For the past eight years, Liu Zhijun was one of the most influential people in China. As minister of railways, Liu ran China’s $300 billion high-speed rail project. U.S., European and Japanese contractors jostled for a piece of the business while foreign journalists gushed over China’s latest high-tech marvel.
Today, Liu Zhijun is ruined, and his high-speed rail project is in trouble. On Feb. 25, he was fired for “severe violations of discipline” — code for embezzling tens of millions of dollars. Seems his ministry has run up $271 billion in debt — roughly five times the level that bankrupted General Motors. But ticket sales can’t cover debt service that will total $27.7 billion in 2011 alone. Safety concerns also are cropping up.
Faced with a financial and public relations disaster, China put the brakes on Liu’s program. On April 13, the government cut bullet-train speeds 30 mph to improve safety, energy efficiency and affordability. The Railway Ministry’s tangled finances are being audited. Construction plans, too, are being reviewed.
Liu’s legacy, in short, is a system that could drain China’s economic resources for years. So much for the grand project that Thomas Friedman of the New York Times likened to a “moon shot” and that President Obama held up as a model for the United States.
Rather than demonstrating the advantages of centrally planned long-term investment, as its foreign admirers sometimes suggested, China’s bullet-train experience shows what can go wrong when an unelected elite, influenced by corrupt opportunists, gives orders that all must follow — without the robust public discussion we would have in the states.
The fact is that China’s train wreck was eminently foreseeable. High-speed rail is a capital-intensive undertaking that requires huge borrowing upfront to finance tracks, locomotives and cars, followed by years in which ticket revenue covers debt service — if all goes well. “Any . . . shortfall in ridership or yield, can quickly create financial stress,” warns a 2010 World Bank staff report.
Such “shortfalls” are all too common. Japan’s bullet trains needed a bailout in 1987. Taiwan’s line opened in 2007 and needed a government rescue in 2009. In France, only the Paris-Lyon high-speed line is in the black.
This history counseled caution about introducing bullet trains in China, where the typical passenger was still a migrant worker, not a businessman rushing to a meeting. To be sure, there was an economic case to be made for upgrading China’s lumbering rail system: It would free up limited rail capacity for freight trains, thus reducing truck traffic on congested roads. Beijing’s initial feasibility studies envisioned the gradual introduction of trains that would move at a maximum 125 mph, according to Caixin, the Chinese economic magazine.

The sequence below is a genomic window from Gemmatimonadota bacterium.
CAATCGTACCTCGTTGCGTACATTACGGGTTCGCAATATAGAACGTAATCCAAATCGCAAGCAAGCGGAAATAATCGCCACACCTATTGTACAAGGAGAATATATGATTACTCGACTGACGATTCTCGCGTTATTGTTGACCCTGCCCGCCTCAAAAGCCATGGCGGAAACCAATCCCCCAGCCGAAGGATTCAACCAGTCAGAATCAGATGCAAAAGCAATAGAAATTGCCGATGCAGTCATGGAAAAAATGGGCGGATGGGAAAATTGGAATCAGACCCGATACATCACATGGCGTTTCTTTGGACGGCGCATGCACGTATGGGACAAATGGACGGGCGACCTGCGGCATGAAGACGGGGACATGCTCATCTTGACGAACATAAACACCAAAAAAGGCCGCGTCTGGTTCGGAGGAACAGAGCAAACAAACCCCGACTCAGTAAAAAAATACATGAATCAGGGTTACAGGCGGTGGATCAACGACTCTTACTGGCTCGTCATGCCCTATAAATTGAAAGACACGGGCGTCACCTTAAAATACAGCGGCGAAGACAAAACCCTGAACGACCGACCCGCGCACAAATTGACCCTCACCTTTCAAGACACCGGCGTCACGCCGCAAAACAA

But Liu Zhijun — part Cornelius Vanderbilt, part Sammy Glick — took over the rail ministry in March 2003 and urged officials to aim for speeds above 200 mph. “Seize the opportunity, build more railways, and build them fast,” he wrote.
Liu exploited the communist leadership’s fascination with bigness and national prestige. Among the benefits he promised was a chance to squeeze foreign companies for bullet-train technology so that China could build and export its own. What happened next suggests that he — and others — also saw the potential for graft in such a vast undertaking.
In 2004, the State Council signed off on Liu’s plan to build the world’s largest high-speed-rail network by 2020. The first leg, a 72-mile stretch between Beijing and Tianjin, would open in time for the 2008 Olympics.
Word went forth that state-owned banks and local governments were to give Liu all the money, land and labor he required. When Chinese journalists found that Liu’s ministry was using cheap, low-quality concrete, creating a safety hazard, the Communist Party’s propaganda department quashed the reports, according to a January piece in the South China Morning Post.
Students and other humble citizens greeted the first fast trains with complaints about high ticket prices. They crowded aboard buses instead. According to a recent report in China Daily, the government was forced to deploy 70,000 extra buses during the Chinese New Year celebrations in February.
This month, I rode the bullet train from Beijing to Tianjin in half an hour — then returned by bus, which took two hours. Next to me on the decrepit, but packed, vehicle was a 17-year-old girl migrating to Beijing to search for work. She had never heard of the high-speed train, but when informed it cost $9, as opposed to $5.40 for the bus, expressed no regret at missing it. The bus driver assured me the girl was typical of his working-class clientele; to them, even a little money is more valuable than a lot of time. Small wonder that the Beijing-Tianjin line, built at a cost of $46 million per mile, is losing more than $100 million per year.
Meanwhile, in the United States, Obama’s high-speed rail plan, originally set at $53 billion over six years, has gotten a thorough democratic vetting. Three freshly elected Republican governors spurned federal dollars for high-speed rail, fearing a long-term burden on their budgets; homeowners in liberal Northern California are fighting construction through their neighborhoods; and the president agreed with Congress to trim current-year spending as part of a budget deal.
On the whole, I’d say China should envy us.
Charles Lane is a member of the editorial page staff. Yale Law School supported his travel to China to participate in a conference on media law issues co-sponsored by Yale Law School’s China Center and two Chinese Schools of Journalism.